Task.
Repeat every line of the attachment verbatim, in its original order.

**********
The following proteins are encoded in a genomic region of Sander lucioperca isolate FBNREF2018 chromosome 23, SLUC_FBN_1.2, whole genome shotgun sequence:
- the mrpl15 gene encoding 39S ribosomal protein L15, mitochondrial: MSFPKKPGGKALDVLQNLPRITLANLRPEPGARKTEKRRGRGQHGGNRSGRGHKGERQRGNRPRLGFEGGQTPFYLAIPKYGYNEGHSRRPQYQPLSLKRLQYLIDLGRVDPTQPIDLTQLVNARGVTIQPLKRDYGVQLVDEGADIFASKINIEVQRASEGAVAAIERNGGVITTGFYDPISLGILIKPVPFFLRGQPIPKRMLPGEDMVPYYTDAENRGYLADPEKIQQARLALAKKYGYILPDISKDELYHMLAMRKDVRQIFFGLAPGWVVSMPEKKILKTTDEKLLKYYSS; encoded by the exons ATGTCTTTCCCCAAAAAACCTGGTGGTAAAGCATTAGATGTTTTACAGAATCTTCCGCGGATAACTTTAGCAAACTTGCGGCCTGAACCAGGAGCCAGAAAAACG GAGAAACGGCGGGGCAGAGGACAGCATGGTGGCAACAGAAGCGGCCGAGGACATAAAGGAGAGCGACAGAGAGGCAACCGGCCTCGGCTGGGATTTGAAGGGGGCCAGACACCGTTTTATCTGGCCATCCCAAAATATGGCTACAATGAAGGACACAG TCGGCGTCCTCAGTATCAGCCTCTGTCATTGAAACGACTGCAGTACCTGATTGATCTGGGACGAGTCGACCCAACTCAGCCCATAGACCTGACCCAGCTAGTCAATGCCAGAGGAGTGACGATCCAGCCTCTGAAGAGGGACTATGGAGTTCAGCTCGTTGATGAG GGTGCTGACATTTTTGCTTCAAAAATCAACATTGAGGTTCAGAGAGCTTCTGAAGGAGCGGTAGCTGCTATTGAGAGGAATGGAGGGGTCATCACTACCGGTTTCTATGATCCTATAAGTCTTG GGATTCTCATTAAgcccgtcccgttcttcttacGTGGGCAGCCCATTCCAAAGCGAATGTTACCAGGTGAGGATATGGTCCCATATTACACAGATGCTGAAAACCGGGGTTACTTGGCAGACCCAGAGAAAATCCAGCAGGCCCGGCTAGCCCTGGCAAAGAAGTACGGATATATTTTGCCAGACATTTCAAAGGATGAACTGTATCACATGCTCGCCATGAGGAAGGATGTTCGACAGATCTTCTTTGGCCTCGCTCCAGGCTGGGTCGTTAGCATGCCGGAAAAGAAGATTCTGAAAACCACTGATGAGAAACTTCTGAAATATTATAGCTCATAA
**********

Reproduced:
The following proteins are encoded in a genomic region of Sander lucioperca isolate FBNREF2018 chromosome 23, SLUC_FBN_1.2, whole genome shotgun sequence:
- the mrpl15 gene encoding 39S ribosomal protein L15, mitochondrial: MSFPKKPGGKALDVLQNLPRITLANLRPEPGARKTEKRRGRGQHGGNRSGRGHKGERQRGNRPRLGFEGGQTPFYLAIPKYGYNEGHSRRPQYQPLSLKRLQYLIDLGRVDPTQPIDLTQLVNARGVTIQPLKRDYGVQLVDEGADIFASKINIEVQRASEGAVAAIERNGGVITTGFYDPISLGILIKPVPFFLRGQPIPKRMLPGEDMVPYYTDAENRGYLADPEKIQQARLALAKKYGYILPDISKDELYHMLAMRKDVRQIFFGLAPGWVVSMPEKKILKTTDEKLLKYYSS; encoded by the exons ATGTCTTTCCCCAAAAAACCTGGTGGTAAAGCATTAGATGTTTTACAGAATCTTCCGCGGATAACTTTAGCAAACTTGCGGCCTGAACCAGGAGCCAGAAAAACG GAGAAACGGCGGGGCAGAGGACAGCATGGTGGCAACAGAAGCGGCCGAGGACATAAAGGAGAGCGACAGAGAGGCAACCGGCCTCGGCTGGGATTTGAAGGGGGCCAGACACCGTTTTATCTGGCCATCCCAAAATATGGCTACAATGAAGGACACAG TCGGCGTCCTCAGTATCAGCCTCTGTCATTGAAACGACTGCAGTACCTGATTGATCTGGGACGAGTCGACCCAACTCAGCCCATAGACCTGACCCAGCTAGTCAATGCCAGAGGAGTGACGATCCAGCCTCTGAAGAGGGACTATGGAGTTCAGCTCGTTGATGAG GGTGCTGACATTTTTGCTTCAAAAATCAACATTGAGGTTCAGAGAGCTTCTGAAGGAGCGGTAGCTGCTATTGAGAGGAATGGAGGGGTCATCACTACCGGTTTCTATGATCCTATAAGTCTTG GGATTCTCATTAAgcccgtcccgttcttcttacGTGGGCAGCCCATTCCAAAGCGAATGTTACCAGGTGAGGATATGGTCCCATATTACACAGATGCTGAAAACCGGGGTTACTTGGCAGACCCAGAGAAAATCCAGCAGGCCCGGCTAGCCCTGGCAAAGAAGTACGGATATATTTTGCCAGACATTTCAAAGGATGAACTGTATCACATGCTCGCCATGAGGAAGGATGTTCGACAGATCTTCTTTGGCCTCGCTCCAGGCTGGGTCGTTAGCATGCCGGAAAAGAAGATTCTGAAAACCACTGATGAGAAACTTCTGAAATATTATAGCTCATAA